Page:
In addition to the new safety protocols, hotels with more than 45 rooms will have to pay a wage premium if workers put in overtime. Hotel operators will also need to obtain the written consent of an employee to spend more than 10 hours a day. Exceptions will be granted to hotels experiencing economic difficulties.

The ordinance also extends the current minimum wage for hotels with 60 or more rooms from hotels with 150 rooms or more. The minimum wage rose to $16.04 from $15 in Los Angeles on July 1.

Alan Reay, president of Atlas Hospitality, a Newport Beach-based brokerage firm that specializes in hotel sales, called the ordinance a good idea and added that he didn’t think any hotel owners or operators would oppose it.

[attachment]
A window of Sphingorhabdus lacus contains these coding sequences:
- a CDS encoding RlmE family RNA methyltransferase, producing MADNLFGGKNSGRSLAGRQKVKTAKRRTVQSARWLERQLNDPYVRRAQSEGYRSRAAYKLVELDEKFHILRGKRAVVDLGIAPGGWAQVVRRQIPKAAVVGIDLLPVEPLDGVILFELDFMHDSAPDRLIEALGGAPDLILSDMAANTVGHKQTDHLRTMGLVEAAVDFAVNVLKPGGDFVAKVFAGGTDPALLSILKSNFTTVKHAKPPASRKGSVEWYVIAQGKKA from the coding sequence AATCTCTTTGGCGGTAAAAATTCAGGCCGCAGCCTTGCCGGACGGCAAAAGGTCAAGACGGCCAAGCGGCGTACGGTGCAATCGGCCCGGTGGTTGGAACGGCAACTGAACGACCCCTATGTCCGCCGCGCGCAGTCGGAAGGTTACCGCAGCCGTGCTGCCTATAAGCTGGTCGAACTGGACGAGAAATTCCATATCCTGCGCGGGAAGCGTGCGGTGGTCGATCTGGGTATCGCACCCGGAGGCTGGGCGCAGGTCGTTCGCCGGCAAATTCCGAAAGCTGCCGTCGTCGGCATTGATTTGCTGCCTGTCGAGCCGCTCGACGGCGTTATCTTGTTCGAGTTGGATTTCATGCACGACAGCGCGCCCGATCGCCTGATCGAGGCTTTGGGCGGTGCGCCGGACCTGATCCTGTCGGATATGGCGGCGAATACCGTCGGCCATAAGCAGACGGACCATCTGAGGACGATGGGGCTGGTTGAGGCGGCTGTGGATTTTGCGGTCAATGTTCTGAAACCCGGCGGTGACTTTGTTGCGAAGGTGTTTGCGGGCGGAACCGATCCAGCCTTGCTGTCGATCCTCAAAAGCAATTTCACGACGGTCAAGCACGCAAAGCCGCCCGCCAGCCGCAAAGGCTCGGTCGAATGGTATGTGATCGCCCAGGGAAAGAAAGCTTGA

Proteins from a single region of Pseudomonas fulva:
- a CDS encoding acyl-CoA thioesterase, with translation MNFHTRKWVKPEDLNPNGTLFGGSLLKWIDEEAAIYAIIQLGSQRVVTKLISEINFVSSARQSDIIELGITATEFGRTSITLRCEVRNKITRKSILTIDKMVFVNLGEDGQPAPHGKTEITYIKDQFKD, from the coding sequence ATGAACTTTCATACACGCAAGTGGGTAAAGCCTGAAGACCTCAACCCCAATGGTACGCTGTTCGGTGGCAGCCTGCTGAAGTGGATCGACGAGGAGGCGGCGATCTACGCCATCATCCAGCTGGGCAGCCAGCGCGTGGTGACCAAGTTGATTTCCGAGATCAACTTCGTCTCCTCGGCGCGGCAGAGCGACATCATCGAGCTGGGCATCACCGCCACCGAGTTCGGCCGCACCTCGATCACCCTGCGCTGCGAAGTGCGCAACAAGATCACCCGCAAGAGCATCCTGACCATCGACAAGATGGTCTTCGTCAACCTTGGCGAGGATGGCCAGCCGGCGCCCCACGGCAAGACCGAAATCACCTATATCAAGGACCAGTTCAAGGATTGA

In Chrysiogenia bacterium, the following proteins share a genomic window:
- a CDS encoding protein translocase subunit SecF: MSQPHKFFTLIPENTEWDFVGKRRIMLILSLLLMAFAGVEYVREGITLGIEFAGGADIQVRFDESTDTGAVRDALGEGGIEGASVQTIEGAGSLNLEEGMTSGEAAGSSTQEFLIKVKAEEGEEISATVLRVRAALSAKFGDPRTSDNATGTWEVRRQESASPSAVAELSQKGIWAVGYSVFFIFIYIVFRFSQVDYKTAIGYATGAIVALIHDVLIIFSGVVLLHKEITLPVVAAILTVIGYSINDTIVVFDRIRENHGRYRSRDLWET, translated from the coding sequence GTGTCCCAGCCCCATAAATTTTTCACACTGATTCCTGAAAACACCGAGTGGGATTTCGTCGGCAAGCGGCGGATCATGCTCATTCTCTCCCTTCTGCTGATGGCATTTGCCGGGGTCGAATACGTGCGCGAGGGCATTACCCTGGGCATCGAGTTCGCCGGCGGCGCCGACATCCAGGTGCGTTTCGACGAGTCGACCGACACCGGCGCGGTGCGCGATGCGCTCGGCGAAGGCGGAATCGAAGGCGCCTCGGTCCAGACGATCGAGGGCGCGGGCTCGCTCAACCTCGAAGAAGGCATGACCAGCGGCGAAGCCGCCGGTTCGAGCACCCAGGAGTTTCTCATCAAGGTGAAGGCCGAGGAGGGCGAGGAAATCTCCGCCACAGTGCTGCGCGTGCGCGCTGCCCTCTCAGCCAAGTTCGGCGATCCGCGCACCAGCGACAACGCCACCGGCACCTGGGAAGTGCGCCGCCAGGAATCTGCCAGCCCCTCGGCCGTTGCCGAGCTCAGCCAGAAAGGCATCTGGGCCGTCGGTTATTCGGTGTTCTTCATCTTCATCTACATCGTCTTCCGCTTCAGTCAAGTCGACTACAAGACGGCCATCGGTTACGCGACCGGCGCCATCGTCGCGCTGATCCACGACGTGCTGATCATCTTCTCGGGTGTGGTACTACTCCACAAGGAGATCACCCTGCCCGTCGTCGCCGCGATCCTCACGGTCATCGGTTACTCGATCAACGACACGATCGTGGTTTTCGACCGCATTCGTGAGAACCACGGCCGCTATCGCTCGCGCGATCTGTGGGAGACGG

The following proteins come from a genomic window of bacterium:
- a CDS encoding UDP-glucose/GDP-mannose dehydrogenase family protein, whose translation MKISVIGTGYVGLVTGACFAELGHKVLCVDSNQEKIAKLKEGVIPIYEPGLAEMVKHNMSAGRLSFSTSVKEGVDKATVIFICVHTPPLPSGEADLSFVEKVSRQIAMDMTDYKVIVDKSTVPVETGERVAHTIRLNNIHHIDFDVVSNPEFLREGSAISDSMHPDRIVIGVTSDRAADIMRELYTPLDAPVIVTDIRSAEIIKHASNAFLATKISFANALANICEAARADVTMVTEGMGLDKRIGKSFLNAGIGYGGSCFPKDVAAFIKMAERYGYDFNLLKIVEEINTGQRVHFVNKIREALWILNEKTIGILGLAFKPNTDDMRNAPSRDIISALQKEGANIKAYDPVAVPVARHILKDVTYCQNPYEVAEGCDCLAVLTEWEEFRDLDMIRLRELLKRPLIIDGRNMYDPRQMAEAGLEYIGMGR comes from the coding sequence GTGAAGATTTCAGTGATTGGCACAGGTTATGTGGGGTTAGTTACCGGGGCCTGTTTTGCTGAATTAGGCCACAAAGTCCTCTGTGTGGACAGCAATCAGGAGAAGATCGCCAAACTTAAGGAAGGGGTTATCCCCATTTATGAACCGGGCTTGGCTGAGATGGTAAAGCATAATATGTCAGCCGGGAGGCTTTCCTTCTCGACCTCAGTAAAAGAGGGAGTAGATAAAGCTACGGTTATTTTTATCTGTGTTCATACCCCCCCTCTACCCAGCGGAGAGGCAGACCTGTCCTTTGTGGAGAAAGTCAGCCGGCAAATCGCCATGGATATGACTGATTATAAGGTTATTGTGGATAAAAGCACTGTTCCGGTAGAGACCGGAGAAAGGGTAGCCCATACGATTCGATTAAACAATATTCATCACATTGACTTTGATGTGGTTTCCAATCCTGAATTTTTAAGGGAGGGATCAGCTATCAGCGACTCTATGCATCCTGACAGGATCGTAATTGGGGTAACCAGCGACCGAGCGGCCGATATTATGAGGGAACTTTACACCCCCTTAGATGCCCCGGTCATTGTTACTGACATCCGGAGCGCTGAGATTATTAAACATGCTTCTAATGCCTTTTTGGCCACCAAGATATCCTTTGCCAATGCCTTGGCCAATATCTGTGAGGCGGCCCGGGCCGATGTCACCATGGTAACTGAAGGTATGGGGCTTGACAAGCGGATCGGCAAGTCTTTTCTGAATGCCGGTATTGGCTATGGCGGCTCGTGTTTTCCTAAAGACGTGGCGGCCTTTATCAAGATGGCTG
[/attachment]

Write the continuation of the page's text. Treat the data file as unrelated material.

“Anything you can do to protect your workers is definitely a very good thing to have,” Reay said.

Hillan said the hotel association’s membership was all about the safety aspects of the ordinance and that most of its members already have panic buttons for front-of-house staff.
“Most of the safety standards we comply with or are on track to comply with,” Hillan said.

However, the issue will be cost, Reay said.
Hotels are just coming out of the downturn from the Covid-19 pandemic and are finding it difficult to replace employees. Inflation is also a concern for operators looking to protect their bottom line.

One of the ordinance’s requirements is that any hotel with 60 rooms or more must employ a full-time security guard “which in principle is not a bad idea,” Reay said.